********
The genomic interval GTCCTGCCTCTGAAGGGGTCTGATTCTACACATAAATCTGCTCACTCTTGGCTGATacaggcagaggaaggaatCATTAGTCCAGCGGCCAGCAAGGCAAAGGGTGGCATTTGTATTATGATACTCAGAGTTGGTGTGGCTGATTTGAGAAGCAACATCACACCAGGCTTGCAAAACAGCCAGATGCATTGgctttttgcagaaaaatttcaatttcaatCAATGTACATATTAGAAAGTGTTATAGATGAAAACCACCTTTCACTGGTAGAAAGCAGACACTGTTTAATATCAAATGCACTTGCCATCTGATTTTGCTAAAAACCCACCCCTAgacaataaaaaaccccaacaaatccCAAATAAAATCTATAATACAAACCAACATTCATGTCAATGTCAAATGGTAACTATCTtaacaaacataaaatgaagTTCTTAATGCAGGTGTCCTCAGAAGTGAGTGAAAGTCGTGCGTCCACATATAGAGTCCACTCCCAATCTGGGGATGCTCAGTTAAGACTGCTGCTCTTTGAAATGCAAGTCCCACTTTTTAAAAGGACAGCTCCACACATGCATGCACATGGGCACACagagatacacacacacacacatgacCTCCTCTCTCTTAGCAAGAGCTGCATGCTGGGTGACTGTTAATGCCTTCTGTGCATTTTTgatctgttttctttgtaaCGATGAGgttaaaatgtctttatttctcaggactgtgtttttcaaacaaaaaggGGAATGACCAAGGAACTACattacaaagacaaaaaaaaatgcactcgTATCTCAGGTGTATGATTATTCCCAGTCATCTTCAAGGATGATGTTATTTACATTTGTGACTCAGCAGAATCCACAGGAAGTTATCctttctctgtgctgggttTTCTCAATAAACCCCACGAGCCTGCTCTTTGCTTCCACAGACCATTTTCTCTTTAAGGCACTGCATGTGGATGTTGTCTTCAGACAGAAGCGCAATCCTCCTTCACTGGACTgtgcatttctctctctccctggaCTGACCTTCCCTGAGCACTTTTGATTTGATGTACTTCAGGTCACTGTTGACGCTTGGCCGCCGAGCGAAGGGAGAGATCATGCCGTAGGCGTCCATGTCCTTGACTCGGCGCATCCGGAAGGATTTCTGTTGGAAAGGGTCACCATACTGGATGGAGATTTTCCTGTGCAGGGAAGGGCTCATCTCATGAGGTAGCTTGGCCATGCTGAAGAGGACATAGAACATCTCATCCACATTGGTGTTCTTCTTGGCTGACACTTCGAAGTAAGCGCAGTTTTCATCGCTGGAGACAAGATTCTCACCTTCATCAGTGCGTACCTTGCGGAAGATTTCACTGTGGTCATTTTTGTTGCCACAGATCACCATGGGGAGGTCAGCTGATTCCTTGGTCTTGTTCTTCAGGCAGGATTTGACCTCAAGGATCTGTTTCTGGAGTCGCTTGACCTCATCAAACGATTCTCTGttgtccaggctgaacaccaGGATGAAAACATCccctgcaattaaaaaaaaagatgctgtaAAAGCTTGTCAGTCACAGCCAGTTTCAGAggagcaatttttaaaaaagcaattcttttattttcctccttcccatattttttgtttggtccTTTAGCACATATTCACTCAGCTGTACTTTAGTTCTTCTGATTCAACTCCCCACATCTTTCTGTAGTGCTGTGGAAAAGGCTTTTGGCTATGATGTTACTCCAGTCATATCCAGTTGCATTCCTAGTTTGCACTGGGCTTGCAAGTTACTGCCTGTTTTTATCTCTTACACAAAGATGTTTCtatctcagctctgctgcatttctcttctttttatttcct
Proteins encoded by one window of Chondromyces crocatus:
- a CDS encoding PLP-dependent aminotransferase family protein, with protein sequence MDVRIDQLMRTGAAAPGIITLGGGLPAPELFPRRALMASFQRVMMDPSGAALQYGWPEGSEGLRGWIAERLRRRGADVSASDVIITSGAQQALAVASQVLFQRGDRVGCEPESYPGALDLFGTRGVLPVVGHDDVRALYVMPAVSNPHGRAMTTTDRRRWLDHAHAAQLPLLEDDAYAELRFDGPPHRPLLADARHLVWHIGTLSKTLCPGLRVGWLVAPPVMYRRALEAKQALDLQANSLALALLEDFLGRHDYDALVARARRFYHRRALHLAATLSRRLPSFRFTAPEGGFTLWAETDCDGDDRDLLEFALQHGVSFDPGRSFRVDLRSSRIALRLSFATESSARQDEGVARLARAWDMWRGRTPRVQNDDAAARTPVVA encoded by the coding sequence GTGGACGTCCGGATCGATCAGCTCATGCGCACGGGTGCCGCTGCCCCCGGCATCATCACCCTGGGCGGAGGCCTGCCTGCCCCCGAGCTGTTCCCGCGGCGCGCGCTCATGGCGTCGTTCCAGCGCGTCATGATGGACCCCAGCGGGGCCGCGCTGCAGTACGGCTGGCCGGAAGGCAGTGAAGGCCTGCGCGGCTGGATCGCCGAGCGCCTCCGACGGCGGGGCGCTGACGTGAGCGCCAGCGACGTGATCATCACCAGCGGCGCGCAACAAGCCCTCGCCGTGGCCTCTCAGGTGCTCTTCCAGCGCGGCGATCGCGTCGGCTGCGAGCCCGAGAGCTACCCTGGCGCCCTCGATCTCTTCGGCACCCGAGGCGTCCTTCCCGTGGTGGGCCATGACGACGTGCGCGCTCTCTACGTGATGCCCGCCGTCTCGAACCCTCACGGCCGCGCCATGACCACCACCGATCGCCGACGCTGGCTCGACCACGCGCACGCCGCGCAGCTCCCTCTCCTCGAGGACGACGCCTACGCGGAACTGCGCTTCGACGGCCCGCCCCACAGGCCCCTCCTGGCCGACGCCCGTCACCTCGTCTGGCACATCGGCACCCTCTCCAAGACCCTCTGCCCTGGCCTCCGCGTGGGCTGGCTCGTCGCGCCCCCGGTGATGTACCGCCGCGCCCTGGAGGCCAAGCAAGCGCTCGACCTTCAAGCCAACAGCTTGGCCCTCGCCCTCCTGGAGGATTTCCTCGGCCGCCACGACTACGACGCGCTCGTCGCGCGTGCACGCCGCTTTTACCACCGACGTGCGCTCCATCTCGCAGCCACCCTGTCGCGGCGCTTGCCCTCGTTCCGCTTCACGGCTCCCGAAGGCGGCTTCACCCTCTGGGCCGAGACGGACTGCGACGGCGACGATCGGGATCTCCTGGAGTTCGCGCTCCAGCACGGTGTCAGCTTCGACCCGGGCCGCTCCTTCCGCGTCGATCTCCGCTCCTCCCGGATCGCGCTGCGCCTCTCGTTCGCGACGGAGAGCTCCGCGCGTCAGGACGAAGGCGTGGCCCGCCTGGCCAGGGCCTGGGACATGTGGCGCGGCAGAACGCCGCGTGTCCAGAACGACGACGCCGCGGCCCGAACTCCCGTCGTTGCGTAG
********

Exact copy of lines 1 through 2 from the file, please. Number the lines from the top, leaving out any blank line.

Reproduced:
The genomic interval GTCCTGCCTCTGAAGGGGTCTGATTCTACACATAAATCTGCTCACTCTTGGCTGATacaggcagaggaaggaatCATTAGTCCAGCGGCCAGCAAGGCAAAGGGTGGCATTTGTATTATGATACTCAGAGTTGGTGTGGCTGATTTGAGAAGCAACATCACACCAGGCTTGCAAAACAGCCAGATGCATTGgctttttgcagaaaaatttcaatttcaatCAATGTACATATTAGAAAGTGTTATAGATGAAAACCACCTTTCACTGGTAGAAAGCAGACACTGTTTAATATCAAATGCACTTGCCATCTGATTTTGCTAAAAACCCACCCCTAgacaataaaaaaccccaacaaatccCAAATAAAATCTATAATACAAACCAACATTCATGTCAATGTCAAATGGTAACTATCTtaacaaacataaaatgaagTTCTTAATGCAGGTGTCCTCAGAAGTGAGTGAAAGTCGTGCGTCCACATATAGAGTCCACTCCCAATCTGGGGATGCTCAGTTAAGACTGCTGCTCTTTGAAATGCAAGTCCCACTTTTTAAAAGGACAGCTCCACACATGCATGCACATGGGCACACagagatacacacacacacacatgacCTCCTCTCTCTTAGCAAGAGCTGCATGCTGGGTGACTGTTAATGCCTTCTGTGCATTTTTgatctgttttctttgtaaCGATGAGgttaaaatgtctttatttctcaggactgtgtttttcaaacaaaaaggGGAATGACCAAGGAACTACattacaaagacaaaaaaaaatgcactcgTATCTCAGGTGTATGATTATTCCCAGTCATCTTCAAGGATGATGTTATTTACATTTGTGACTCAGCAGAATCCACAGGAAGTTATCctttctctgtgctgggttTTCTCAATAAACCCCACGAGCCTGCTCTTTGCTTCCACAGACCATTTTCTCTTTAAGGCACTGCATGTGGATGTTGTCTTCAGACAGAAGCGCAATCCTCCTTCACTGGACTgtgcatttctctctctccctggaCTGACCTTCCCTGAGCACTTTTGATTTGATGTACTTCAGGTCACTGTTGACGCTTGGCCGCCGAGCGAAGGGAGAGATCATGCCGTAGGCGTCCATGTCCTTGACTCGGCGCATCCGGAAGGATTTCTGTTGGAAAGGGTCACCATACTGGATGGAGATTTTCCTGTGCAGGGAAGGGCTCATCTCATGAGGTAGCTTGGCCATGCTGAAGAGGACATAGAACATCTCATCCACATTGGTGTTCTTCTTGGCTGACACTTCGAAGTAAGCGCAGTTTTCATCGCTGGAGACAAGATTCTCACCTTCATCAGTGCGTACCTTGCGGAAGATTTCACTGTGGTCATTTTTGTTGCCACAGATCACCATGGGGAGGTCAGCTGATTCCTTGGTCTTGTTCTTCAGGCAGGATTTGACCTCAAGGATCTGTTTCTGGAGTCGCTTGACCTCATCAAACGATTCTCTGttgtccaggctgaacaccaGGATGAAAACATCccctgcaattaaaaaaaaagatgctgtaAAAGCTTGTCAGTCACAGCCAGTTTCAGAggagcaatttttaaaaaagcaattcttttattttcctccttcccatattttttgtttggtccTTTAGCACATATTCACTCAGCTGTACTTTAGTTCTTCTGATTCAACTCCCCACATCTTTCTGTAGTGCTGTGGAAAAGGCTTTTGGCTATGATGTTACTCCAGTCATATCCAGTTGCATTCCTAGTTTGCACTGGGCTTGCAAGTTACTGCCTGTTTTTATCTCTTACACAAAGATGTTTCtatctcagctctgctgcatttctcttctttttatttcct
Proteins encoded by one window of Chondromyces crocatus: